Skip to: Content
Skip to: Site Navigation
Skip to: Search

Perseids bring fiery show to August sky

(Page 2 of 2)

The rotation of Earth, combined with its summer tilt southward, causes the viewing angle of the point of impact to shift each night from the horizon in early evening toward the zenith later. Viewing is best when the shower is directly overhead. "Midnight to four, you'll see more," not only rhymes, but is Astronomy 101 when it comes to seeing the Perseids.

Skip to next paragraph

Felicitously, the moon will be absent from northern skies between Aug. 4 and 13. There will be no moonlight to compete with (obstruct) the flare that goes up on impact. This is no small point since to the naked eye the Perseids shine in a dark sky at what astronomers call a magnitude 3 (see story below on the "apparent brightness scale"). Although, thin cirrus clouds can hinder viewing.

A dark backyard in the burbs on a clear night is a safe bet for a good look. Ideally, head for the country, far from city lights.

A measure of the dimmest stars

Light from the Andromeda galaxy, faintly seen with the naked eye in very dark skies, took 2-1/2 million years to reach Earth. And though billions and billions of stars comprise Andromeda, the fact remains that it is so distant the unaided eye only sees it as a faint, tiny cloud in space.

There are two reasons stars are unequally bright in the sky. Individual stars are at different distances from Earth. Stars emit differing degrees of brightness based on their size and intrinsic thermonuclear properties. It wasn't until this past century that astronomers realized just how great the distances from Earth to stars actually are.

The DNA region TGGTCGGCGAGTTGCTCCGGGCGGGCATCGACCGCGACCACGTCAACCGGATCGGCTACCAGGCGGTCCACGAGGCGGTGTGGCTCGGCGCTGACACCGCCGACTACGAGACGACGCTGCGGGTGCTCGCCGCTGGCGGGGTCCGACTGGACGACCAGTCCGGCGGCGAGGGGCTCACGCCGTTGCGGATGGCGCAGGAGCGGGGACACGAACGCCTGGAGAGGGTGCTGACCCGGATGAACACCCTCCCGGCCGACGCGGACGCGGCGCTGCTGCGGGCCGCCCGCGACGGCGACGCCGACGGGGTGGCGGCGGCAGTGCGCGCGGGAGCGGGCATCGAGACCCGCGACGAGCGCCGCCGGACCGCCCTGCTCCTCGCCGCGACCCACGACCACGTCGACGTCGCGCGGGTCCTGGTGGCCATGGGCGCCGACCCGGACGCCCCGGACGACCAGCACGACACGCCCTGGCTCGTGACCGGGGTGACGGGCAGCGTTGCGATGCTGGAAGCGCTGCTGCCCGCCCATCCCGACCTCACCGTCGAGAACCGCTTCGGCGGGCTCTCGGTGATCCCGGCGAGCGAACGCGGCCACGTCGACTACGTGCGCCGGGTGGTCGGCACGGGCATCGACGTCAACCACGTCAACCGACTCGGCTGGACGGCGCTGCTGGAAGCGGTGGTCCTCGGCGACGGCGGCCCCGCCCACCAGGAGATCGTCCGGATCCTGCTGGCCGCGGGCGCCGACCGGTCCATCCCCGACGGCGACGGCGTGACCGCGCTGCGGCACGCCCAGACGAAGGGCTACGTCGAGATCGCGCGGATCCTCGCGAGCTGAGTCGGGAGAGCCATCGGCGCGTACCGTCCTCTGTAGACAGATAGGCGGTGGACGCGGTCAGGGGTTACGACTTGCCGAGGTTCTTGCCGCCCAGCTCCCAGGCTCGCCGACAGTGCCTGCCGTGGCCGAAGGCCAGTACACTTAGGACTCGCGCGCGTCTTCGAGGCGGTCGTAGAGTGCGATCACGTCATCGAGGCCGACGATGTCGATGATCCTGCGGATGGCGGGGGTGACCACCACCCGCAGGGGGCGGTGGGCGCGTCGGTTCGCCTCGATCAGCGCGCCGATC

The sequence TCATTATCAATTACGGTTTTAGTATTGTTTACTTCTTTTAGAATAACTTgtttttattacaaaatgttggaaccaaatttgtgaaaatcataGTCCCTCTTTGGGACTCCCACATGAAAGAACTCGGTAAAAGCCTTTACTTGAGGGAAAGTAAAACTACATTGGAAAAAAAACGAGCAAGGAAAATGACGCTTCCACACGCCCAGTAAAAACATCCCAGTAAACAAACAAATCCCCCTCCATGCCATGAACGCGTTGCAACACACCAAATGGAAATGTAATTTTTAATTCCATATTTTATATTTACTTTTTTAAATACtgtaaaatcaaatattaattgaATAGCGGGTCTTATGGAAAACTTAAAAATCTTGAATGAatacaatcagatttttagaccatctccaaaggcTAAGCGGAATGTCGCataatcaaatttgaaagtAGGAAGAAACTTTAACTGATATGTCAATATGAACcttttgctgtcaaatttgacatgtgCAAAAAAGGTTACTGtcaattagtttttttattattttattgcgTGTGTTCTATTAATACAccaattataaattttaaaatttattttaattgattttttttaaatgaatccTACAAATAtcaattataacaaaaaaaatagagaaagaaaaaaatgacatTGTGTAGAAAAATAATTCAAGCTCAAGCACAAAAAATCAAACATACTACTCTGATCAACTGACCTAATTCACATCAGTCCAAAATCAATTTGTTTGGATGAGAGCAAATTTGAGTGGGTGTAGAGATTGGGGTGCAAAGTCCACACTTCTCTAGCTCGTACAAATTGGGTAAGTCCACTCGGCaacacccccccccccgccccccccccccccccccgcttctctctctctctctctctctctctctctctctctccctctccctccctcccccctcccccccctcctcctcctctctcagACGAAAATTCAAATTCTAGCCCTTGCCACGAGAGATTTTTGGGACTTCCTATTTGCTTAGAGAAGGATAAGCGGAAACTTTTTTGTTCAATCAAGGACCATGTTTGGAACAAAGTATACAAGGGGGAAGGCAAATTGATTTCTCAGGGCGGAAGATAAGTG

But before astronomers even had the telescope or the many sensitive light-sensing instruments they possess today, they had a short-hand way of measuring the brightness of stars (and other objects like galaxies, even if they didn't know they were galaxies) as seen from Earth. They used a scale called "apparent magnitude" to quickly indicate the brightness of stars as they appear to observers on Earth.

This apparent brightness scale is an old scale, invented by the astronomer Hipparchus, who lived and worked in the city of Alexandria in northern Africa 2,100 years ago. At the time, Alexandria was a hotbed of astronomical observations.

Hipparchus called bright stars, like Rigel and Betelgeuse in the constellation Orion, stars of the "first magnitude." He called the faintest stars, "sixth magnitude" stars. That's as far as he could see. (Remember, this is all by the naked eye because the telescope wasn't invented until more than 1,600 years later.) Andromeda is a sixth magnitude object.

Today, astronomers still use Hipparchus's scale as a basis for measuring the brightness of stars and other celestial objects, but it has been made much more exact. With the invention of the telescope it was possible to extend the scale of apparent brightness to see stars much fainter than the sixth magnitude. The higher you go in the scale the fainter the object. The Hubble telescope can see to a magnitude of plus 32 and plus 33.

At the other end of the scale, a few stars (or planets like Venus, Mars, Mercury, and Jupiter – and, of course, the sun and moon) are so bright they have been assigned negative magnitudes on the modern scale.

For the amateur astronomer, seeing the numbers plus 0.7 in front of Saturn immediately indicates this will be easily visible. Whereas one of its moons, Tethys at plus 10.2, means a telescope at least 6 inches in diameter is needed.

The brightness scale can be precise, but remember it is only telling you the luminosity of an object. It cannot determine distance or size.

A good example of this is the planet Mars with a minus 2.0 magnitude,while its two moons, Phobos plus 11.3 and Deimos plus 12.4, require a powerful telescope to be seen at all. Though each is tiny relative to Mars, each is relatively close to Mars. Both are difficult to spot because of the light cast by Mars.